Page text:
Regardless of the average threat level in a given sector, IT security professionals consistently fear ransomware attacks the most. In interview after interview for multiple white papers, Mimecast customers in financial services and healthcare, for example, have told us this is the case because their businesses rely on information networks, and a ransomware attack can force those networks down — thus causing all operations to cease. Then, of course, comes potential reputational damage from inevitable news reports.
“Ransomware is a terrifying sort of threat, and one we don’t always feel completely prepared for,” said a U.S. healthcare industry interviewee just this week. His organization takes the position that “ransomware probably will hit us” at some point in time and, therefore, they put energy into preparing to recover as rapidly and as fully as possible. “We increase our backups and redundancy, and business continuity. We ask ourselves, how would we restore, how would we get back to a functional level, even if we had to give up a week or so of data?” This is in addition to their cybersecurity awareness training and other cyber resilience efforts.
What Can You Do to Prevent Ransomware Attack?
Cybersecurity experts agree that regular backups — performed often, stored externally and disconnected from the company network — are one of the three main ways companies can try to thwart ransomware attacks. The others are:
- Keep software up to date: The three most important words in cybersecurity are update, update, update. The infamous 2017 global WannaCry infection could have been prevented if organizations had kept their Windows software up to date — the vulnerability WannaCry exploited had been patched two months earlier.
- Cybersecurity awareness training: Employees need to be regularly reminded of good cyber hygiene, particularly about email phishing, especially now that more workers are working remotely. They should never open unknown email attachments, and they should never click on any links that are at all suspicious.
“Organizations must start investing in cybersecurity preparedness and awareness training,” emphasized Gaffney. “It is recommended that organizations focus on prevention by implementing strong resiliency measures and ensuring that employees are properly trained in cyber awareness.”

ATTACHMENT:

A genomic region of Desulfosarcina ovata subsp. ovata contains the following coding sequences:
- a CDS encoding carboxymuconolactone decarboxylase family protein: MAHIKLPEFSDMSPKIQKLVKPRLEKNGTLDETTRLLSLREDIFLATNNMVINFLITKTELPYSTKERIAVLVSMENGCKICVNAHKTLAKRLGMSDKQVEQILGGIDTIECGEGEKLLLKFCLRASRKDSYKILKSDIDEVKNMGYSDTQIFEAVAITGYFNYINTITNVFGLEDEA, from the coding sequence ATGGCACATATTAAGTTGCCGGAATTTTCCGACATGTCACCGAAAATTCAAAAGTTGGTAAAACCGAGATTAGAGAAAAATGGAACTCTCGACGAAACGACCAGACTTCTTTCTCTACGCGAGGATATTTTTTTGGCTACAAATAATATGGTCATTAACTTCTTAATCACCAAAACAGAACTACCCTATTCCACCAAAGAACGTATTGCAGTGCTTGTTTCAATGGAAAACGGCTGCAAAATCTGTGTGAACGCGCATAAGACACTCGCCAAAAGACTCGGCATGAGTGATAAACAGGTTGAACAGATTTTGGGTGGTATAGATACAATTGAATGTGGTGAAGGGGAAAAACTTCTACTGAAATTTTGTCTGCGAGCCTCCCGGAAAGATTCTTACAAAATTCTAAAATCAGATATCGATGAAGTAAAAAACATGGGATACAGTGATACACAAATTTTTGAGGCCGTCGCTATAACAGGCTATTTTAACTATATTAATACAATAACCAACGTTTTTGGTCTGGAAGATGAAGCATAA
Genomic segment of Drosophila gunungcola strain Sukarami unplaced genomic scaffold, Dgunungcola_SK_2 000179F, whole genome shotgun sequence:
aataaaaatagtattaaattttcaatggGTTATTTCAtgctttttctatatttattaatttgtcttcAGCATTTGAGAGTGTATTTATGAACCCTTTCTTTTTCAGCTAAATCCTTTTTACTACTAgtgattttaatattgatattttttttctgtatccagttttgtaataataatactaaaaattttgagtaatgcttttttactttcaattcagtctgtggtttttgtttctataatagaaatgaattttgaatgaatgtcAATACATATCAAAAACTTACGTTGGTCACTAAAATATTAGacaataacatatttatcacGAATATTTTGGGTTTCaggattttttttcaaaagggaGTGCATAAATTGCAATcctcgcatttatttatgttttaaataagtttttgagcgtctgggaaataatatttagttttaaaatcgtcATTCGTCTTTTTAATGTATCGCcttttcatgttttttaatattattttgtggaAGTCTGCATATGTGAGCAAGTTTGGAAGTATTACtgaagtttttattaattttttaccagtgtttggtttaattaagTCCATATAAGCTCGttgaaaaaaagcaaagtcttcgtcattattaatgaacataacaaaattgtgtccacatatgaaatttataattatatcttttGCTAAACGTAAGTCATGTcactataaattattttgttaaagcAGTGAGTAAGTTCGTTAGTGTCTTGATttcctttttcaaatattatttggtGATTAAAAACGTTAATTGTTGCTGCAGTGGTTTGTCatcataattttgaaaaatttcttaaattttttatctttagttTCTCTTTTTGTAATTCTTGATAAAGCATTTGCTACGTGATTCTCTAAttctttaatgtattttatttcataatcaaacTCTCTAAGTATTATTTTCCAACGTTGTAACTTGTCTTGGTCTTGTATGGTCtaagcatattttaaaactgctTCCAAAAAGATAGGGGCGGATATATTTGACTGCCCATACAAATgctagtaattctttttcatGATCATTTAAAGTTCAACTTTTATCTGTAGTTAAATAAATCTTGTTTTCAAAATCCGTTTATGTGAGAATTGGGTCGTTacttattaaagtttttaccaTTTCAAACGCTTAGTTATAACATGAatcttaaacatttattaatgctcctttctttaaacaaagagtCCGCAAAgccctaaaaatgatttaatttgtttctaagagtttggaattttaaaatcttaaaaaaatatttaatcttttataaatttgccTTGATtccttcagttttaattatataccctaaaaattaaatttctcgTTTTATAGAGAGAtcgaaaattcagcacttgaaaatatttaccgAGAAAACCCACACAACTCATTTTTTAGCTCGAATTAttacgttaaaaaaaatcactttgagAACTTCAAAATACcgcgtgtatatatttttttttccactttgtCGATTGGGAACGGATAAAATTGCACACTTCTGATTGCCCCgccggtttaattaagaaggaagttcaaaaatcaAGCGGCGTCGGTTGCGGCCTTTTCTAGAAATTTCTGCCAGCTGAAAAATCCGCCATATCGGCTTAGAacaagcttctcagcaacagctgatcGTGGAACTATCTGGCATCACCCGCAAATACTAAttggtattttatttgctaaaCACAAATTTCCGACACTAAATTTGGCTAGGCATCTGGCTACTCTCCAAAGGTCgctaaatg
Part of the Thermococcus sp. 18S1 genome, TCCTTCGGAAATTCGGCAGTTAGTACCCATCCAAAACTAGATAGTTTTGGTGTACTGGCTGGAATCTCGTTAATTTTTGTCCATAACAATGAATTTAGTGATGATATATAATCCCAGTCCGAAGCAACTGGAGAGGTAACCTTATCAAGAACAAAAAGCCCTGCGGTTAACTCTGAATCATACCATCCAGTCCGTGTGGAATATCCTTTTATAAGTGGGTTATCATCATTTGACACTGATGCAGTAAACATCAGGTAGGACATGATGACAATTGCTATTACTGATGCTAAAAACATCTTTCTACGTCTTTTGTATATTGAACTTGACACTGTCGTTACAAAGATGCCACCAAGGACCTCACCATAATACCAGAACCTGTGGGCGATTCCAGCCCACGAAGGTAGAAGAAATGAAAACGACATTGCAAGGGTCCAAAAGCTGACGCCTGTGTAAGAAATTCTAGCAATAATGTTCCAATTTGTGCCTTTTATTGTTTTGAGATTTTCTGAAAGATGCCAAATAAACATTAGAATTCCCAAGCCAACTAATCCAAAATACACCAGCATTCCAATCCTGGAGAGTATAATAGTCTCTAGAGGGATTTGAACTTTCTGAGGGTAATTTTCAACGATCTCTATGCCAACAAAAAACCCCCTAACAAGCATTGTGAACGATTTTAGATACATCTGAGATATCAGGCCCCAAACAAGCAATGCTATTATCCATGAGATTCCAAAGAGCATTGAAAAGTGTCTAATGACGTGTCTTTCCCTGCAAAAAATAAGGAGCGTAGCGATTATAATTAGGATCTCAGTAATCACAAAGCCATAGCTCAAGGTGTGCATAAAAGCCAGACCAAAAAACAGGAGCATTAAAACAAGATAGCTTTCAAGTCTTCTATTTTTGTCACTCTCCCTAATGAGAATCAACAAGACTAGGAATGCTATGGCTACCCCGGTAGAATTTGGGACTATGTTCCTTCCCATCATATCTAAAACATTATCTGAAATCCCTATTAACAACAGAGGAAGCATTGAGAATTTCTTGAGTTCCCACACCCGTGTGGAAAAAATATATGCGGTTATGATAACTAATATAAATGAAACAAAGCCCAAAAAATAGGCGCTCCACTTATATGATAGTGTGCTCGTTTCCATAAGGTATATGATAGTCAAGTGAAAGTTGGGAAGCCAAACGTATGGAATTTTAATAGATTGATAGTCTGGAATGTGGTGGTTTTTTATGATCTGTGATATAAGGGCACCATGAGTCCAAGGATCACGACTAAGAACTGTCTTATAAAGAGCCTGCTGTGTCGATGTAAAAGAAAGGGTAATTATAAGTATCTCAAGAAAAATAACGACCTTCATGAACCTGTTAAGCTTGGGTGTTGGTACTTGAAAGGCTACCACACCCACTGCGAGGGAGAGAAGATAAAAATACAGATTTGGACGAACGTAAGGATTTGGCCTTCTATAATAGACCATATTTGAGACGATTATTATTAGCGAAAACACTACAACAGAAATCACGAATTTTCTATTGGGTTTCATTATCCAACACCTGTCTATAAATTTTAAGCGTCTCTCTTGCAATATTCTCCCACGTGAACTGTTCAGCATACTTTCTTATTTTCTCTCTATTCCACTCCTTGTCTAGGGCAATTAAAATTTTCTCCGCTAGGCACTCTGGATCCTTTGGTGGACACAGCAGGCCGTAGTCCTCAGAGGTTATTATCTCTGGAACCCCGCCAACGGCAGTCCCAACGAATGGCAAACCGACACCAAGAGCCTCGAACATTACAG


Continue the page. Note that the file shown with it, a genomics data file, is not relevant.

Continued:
Infrastructure Attacks Likely to Rise
Experts have been expecting a rise in cyberattacks on vulnerable infrastructure for many years, and it appears they were right. As Gaffney explains, it’s largely due to the integration of so-called operational technology — IT for manufacturing and production processes, aka industrial control systems (ICS) — and the internet protocol (IP) world of modern IT.
“ICS equipment's defenses against threats that are common today, such as malicious and recreational hackers, can be lacking because the dangers did not exist when the systems were first installed,” says Gaffney. ICS systems’ increased connectivity via the proliferation of 5G cellular, internet of things and industrial IoT networks makes them more vulnerable to cyberattack.
“With the convergence of these systems, it’s almost certain that data and networks are at heightened risk of both ransomware and data compromise attacks, and a danger that devices critical to a nation’s infrastructure may be used as a stepping stone for lateral movement within a compromised network,” Gaffney concludes.
The Bottom Line
It’s too early to tell how disruptive the ransomware attack this weekend on nearly half the petroleum supply to the U.S. East Coast will be, in the end. It could get sorted before damage is done, or it could cause catastrophic price volatility and gas station lines reminiscent of the infamous 1970s Oil Crisis. But every company, nonprofit and government agency in the world should take it as a siren call to up their cyber resilience in general, and their email security training in particular, in an effort to prevent their business from grave disruption.
 “U.S. Department of Transportation … Issues Temporary Hours of Service Exemption…” U.S. Dept. of Transportation